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Hashima Island: A Once Bustling Japanese Metropolis That Now Reminisces Its Hauntingly Tragic Past

BY Tanveer Khan February 13, 2020
Hashima Island

Aerial photo of Hashima Island. (kntrty / Flickr)

History has been witness to a lot of prosperous towns and flourishing cities in the world, which have now been rendered uninhabited. Ghost towns (or cities), as people like to call them, these abandoned places have always left behind tales of tragedy that the modern world finds very intriguing. One such ghost town is located off the Southern Japanese city of Nagasaki called Hashima Island, which is one of the other 505 deserted places in the whole of Nagasaki Prefecture.

General information about Hashima Island

Hashima Island goes by the name Gunkanjima in Japanese language, where gunkan in English translates to ‘battleship’ and jima or shima means ‘island’ in English. The shape of the island, officially called Hashima, resembles the Japanese warship Tosa and so the name gunkan-jima or Battleship Island came to be associated with it. Situated approximately 15 kilometres away from Nagasaki port, Hashima Island has many haunting memories that former residents now have to share with the world. But long before the island wore a deserted look, it was home to some 5,300 odd people, making it one of the most densely populated places in the world at that time. Spreading across 61,000 square metres, the island thrived during the early 1800s, when undersea natural coal reserves were found to be in abundance surrounding the island.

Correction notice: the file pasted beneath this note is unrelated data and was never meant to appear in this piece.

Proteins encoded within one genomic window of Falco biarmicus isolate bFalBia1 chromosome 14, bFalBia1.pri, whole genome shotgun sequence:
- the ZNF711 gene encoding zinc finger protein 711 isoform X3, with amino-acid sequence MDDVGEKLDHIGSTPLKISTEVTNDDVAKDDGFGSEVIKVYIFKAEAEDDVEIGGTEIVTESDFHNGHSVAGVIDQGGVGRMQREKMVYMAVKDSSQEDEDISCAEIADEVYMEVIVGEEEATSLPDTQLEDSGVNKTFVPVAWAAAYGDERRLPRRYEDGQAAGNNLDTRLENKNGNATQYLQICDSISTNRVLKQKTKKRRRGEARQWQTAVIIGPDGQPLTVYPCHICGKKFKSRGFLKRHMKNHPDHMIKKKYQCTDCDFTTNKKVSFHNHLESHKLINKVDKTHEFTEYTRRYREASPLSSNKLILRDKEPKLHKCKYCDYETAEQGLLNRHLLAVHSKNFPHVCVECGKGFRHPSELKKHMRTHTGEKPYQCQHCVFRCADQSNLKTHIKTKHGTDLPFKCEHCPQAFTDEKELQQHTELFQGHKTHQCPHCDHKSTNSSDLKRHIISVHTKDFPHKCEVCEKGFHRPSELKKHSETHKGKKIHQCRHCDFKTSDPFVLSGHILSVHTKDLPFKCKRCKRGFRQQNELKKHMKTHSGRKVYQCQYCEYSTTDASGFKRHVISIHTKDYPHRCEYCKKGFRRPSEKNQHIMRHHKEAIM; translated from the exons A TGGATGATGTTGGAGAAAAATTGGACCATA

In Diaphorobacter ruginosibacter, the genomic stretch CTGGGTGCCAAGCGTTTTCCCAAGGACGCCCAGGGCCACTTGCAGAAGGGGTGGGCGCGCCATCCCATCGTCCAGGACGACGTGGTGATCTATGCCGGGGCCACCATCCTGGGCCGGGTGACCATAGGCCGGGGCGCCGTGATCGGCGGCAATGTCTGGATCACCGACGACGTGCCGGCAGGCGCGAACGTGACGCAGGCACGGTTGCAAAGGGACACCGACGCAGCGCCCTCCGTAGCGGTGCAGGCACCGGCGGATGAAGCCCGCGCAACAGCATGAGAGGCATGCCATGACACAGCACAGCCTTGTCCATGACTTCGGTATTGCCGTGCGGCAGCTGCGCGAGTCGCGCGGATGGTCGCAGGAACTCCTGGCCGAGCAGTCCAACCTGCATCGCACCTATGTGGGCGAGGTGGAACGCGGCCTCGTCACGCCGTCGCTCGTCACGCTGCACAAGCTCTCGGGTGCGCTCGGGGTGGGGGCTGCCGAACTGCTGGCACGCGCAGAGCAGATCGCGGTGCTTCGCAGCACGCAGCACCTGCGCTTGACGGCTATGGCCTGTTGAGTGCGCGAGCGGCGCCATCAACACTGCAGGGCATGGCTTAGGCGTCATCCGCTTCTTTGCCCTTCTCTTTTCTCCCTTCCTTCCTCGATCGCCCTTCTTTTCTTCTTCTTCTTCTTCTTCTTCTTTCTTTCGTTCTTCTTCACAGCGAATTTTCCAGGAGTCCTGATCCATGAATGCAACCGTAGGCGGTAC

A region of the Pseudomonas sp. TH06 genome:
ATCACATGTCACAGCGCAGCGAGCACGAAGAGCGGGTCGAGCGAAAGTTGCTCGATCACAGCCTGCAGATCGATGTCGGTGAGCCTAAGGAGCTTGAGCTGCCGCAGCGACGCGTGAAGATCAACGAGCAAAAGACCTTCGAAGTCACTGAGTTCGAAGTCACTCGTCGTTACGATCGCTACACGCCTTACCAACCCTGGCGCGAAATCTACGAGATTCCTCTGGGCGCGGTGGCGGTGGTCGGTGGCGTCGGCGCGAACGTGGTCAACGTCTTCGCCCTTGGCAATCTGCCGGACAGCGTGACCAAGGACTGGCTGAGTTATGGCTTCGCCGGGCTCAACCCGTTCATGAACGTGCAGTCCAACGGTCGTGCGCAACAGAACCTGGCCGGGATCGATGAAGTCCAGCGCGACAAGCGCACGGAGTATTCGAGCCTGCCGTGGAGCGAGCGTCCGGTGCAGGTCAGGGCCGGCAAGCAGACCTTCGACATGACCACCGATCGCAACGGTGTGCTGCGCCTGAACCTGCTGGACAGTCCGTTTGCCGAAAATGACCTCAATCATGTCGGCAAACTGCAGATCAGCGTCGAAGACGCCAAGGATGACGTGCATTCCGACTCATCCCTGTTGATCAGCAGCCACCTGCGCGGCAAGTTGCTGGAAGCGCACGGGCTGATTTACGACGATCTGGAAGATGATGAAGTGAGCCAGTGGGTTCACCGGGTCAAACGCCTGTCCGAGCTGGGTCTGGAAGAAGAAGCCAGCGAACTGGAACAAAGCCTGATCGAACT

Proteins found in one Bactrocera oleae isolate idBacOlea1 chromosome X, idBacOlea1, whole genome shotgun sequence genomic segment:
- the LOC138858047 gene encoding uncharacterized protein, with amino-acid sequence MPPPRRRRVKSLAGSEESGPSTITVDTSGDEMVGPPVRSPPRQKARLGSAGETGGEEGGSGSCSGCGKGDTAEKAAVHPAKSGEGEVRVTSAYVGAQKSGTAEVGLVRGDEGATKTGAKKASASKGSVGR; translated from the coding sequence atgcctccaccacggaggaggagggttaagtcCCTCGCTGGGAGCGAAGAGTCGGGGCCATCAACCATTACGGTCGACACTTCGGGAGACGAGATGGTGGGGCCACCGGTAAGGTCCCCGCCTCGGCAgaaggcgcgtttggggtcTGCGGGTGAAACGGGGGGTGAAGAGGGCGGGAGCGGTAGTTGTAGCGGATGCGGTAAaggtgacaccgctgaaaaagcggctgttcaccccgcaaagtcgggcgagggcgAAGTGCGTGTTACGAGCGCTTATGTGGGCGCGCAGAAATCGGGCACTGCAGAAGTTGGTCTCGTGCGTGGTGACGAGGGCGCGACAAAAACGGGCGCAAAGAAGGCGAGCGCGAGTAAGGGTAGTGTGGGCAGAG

Hashima Island

Hashima Island is sometimes also referred to as the warship island. (mahlervv / Panoramio)

Gunkanjima is surrounded by a high-standing, steel reinforced concrete seawall, which protected it (and still does) from the regular, powerful typhoons in the middle of the ocean. The silhouettes of concrete buildings dotting the entire island, which were constructed for families of labourers, give it the look of a warship from a distance. The island measures approximately 480 meters in length and is 150 metres wide. Nature has now taken its course and covered some of the concrete structures, but the dilapidated buildings and belongings of the residents still remain to tell their shocking stories, perhaps best left unheard.